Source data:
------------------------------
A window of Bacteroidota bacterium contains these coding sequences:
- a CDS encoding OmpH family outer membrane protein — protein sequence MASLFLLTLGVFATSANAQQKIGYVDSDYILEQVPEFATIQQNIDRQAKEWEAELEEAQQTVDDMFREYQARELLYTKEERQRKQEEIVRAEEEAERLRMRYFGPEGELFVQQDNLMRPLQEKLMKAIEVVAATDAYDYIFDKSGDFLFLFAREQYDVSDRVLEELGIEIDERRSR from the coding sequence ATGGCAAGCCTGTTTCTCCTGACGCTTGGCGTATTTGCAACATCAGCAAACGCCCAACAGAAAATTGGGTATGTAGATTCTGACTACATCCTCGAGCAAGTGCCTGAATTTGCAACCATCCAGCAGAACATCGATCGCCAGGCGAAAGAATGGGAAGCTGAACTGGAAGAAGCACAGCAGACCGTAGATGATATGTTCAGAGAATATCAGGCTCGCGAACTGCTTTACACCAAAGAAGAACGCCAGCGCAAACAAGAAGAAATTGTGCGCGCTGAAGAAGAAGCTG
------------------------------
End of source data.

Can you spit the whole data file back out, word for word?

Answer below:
A window of Bacteroidota bacterium contains these coding sequences:
- a CDS encoding OmpH family outer membrane protein — protein sequence MASLFLLTLGVFATSANAQQKIGYVDSDYILEQVPEFATIQQNIDRQAKEWEAELEEAQQTVDDMFREYQARELLYTKEERQRKQEEIVRAEEEAERLRMRYFGPEGELFVQQDNLMRPLQEKLMKAIEVVAATDAYDYIFDKSGDFLFLFAREQYDVSDRVLEELGIEIDERRSR from the coding sequence ATGGCAAGCCTGTTTCTCCTGACGCTTGGCGTATTTGCAACATCAGCAAACGCCCAACAGAAAATTGGGTATGTAGATTCTGACTACATCCTCGAGCAAGTGCCTGAATTTGCAACCATCCAGCAGAACATCGATCGCCAGGCGAAAGAATGGGAAGCTGAACTGGAAGAAGCACAGCAGACCGTAGATGATATGTTCAGAGAATATCAGGCTCGCGAACTGCTTTACACCAAAGAAGAACGCCAGCGCAAACAAGAAGAAATTGTGCGCGCTGAAGAAGAAGCTG